fellow-heirs of the angels in heaven." In reply to his inquiry as to the
name of their native province, he was told that its inhabitants were
called Deiri. He answered, "Good; snatched from the wrath, and called to
the mercy of Christ." What was the name of the king of that province? The
answer was "Ælia." Then said he, "Alleluia! the praise of God ought to be
sung in those parts." He passed on, but did not forget the incident, for
he wrung permission from the Pope to go himself on a mission to convert
the Angles; but no sooner had he started than the Romans clamoured to
have him recalled, and he had to return. He did not, however, forget his
interest in the nation, and when he was Pope he was able to carry out
those plans which earned him the affectionate titles of "Gregory our
Father," and "The Apostle of the English," from those who owed so much to
him.


                          DEPRECAMUR TE DOMINE

                  [Illustration: Deprecamur te domine]

      De-pre-ca-mur Te, Do-mi-ne,
      in om-ni mi-se-ri-cor-di-a tu-a,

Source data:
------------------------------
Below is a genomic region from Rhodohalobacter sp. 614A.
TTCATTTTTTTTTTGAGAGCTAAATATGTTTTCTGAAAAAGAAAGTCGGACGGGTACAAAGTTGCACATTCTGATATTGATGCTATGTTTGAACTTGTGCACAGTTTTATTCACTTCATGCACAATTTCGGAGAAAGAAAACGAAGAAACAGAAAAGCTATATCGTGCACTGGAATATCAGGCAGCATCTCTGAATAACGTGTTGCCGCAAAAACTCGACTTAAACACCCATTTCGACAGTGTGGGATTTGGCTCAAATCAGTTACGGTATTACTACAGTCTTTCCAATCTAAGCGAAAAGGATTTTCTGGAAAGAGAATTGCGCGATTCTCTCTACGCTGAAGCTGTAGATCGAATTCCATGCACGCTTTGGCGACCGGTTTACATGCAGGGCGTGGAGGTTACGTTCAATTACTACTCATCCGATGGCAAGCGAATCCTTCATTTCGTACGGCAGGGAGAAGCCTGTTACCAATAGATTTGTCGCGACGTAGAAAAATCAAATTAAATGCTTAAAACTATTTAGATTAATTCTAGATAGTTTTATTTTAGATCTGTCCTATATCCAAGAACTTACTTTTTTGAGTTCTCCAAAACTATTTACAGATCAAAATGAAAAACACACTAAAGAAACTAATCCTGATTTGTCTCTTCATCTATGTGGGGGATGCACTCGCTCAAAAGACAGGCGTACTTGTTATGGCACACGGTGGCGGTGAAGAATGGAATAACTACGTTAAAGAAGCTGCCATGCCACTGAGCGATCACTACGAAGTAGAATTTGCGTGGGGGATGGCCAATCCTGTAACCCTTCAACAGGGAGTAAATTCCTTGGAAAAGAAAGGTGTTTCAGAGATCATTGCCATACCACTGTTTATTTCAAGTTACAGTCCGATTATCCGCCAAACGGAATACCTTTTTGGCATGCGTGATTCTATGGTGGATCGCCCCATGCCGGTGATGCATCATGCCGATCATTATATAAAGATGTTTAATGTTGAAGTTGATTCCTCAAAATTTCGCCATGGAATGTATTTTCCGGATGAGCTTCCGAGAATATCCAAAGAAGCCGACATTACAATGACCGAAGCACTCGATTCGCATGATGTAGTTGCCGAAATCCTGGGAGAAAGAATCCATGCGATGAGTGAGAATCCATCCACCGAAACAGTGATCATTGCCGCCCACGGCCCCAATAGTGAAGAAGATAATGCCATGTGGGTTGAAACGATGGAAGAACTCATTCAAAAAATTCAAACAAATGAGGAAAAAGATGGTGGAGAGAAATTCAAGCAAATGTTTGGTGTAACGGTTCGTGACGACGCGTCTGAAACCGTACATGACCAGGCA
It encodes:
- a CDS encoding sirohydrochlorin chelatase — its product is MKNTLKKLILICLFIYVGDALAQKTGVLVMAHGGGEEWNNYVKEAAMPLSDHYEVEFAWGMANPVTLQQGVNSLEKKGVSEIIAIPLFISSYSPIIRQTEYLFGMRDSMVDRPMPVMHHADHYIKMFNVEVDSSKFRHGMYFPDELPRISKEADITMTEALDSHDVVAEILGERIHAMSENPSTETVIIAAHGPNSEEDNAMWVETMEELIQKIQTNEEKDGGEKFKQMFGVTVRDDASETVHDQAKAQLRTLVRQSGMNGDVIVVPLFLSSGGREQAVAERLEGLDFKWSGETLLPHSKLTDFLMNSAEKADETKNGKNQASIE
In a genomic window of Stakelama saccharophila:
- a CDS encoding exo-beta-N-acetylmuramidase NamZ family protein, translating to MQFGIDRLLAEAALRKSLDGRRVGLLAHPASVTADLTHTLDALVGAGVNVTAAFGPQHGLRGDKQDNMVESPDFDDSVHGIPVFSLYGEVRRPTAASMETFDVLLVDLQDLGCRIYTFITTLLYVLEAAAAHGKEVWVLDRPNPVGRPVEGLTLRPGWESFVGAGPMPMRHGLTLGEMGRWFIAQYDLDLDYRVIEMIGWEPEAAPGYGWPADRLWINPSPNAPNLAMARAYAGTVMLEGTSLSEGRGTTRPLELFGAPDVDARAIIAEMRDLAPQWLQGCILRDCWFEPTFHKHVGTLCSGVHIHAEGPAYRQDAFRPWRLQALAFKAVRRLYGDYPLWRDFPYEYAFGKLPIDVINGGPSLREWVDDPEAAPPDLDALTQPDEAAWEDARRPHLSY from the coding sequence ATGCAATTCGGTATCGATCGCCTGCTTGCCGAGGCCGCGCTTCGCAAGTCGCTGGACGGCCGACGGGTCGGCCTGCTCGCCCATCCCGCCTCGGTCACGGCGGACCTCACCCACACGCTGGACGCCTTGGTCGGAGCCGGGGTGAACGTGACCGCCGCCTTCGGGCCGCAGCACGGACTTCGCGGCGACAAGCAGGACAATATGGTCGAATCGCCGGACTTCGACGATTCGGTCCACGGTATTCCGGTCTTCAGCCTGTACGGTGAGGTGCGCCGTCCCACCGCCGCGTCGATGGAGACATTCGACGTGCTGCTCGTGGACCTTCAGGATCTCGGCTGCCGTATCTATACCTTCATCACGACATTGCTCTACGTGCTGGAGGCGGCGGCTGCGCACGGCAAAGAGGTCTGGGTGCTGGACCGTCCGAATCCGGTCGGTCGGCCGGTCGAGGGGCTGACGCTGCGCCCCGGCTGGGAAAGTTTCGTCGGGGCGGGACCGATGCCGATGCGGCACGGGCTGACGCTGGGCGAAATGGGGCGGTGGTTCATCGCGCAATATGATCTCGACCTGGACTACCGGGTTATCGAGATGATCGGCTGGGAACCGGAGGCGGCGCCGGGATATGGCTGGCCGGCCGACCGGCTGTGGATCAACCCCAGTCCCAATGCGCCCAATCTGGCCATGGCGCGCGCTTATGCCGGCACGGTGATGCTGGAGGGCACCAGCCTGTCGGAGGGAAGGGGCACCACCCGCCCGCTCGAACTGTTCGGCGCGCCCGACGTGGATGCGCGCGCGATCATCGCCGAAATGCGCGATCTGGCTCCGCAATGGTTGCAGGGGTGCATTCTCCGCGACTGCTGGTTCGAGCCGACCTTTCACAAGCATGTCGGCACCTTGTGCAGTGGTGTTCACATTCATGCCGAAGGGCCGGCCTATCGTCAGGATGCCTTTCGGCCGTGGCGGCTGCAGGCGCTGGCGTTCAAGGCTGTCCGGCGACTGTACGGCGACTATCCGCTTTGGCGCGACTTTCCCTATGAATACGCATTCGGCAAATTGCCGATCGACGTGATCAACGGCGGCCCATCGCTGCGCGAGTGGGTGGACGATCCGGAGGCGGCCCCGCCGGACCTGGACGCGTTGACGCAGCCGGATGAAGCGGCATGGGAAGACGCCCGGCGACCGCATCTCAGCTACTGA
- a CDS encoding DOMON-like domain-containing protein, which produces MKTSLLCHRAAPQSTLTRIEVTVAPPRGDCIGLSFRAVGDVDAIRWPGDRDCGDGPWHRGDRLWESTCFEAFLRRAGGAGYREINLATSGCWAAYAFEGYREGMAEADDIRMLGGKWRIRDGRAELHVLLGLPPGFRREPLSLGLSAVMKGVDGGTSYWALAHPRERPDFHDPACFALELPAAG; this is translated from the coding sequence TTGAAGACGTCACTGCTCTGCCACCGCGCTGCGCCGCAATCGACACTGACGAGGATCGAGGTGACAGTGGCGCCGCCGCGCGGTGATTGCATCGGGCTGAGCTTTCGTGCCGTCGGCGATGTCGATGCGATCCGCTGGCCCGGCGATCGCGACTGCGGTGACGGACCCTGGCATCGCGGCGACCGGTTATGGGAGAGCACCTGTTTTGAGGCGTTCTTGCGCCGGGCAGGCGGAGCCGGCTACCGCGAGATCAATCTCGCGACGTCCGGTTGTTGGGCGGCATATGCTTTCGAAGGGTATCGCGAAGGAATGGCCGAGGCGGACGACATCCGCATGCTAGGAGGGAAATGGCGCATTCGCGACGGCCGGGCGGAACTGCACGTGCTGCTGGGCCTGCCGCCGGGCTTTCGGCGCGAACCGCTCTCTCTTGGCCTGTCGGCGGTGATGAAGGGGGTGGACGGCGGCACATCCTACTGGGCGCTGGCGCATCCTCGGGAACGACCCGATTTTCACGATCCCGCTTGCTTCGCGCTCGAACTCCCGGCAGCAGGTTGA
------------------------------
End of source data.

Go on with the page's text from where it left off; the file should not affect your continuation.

ut au-fe-ra-tur fu-ror tu-us et i-ra tu-a
      a ci-vi-ta-te is-ta,
      et de do-mo san-cta tu-a;
      quo-ni-am pec-ca-vi-mus:
      Al-le-lu-ya.

In 590 Pope Pelagius died. It was a time of great misery at Rome; there
was famine and a pestilence in the city, the Tiber overflowed its banks,
and the Lombards threatened invasion. The Popes were virtually the rulers
of Rome at this time, and all the inhabitants turned to Gregory as their
only hope. His proved abilities and high character were known to all, and
he was unanimously elected by the clergy and the people. He shrank,
however, from the office, and even petitioned the Emperor Maurice to
withhold his confirmation of the election. While waiting for the
Emperor's answer, Gregory employed the occasion in preaching to the
people, calling them to repentance. A Litany was sung through the streets
of the city by seven companies of the clergy and people, starting from
different churches and meeting at the Basilica of St. Maria Maggiore.
From this litany, perhaps, was taken the processional antiphon,
"Deprecamur Te Domine," which was sung by Augustine and his companions on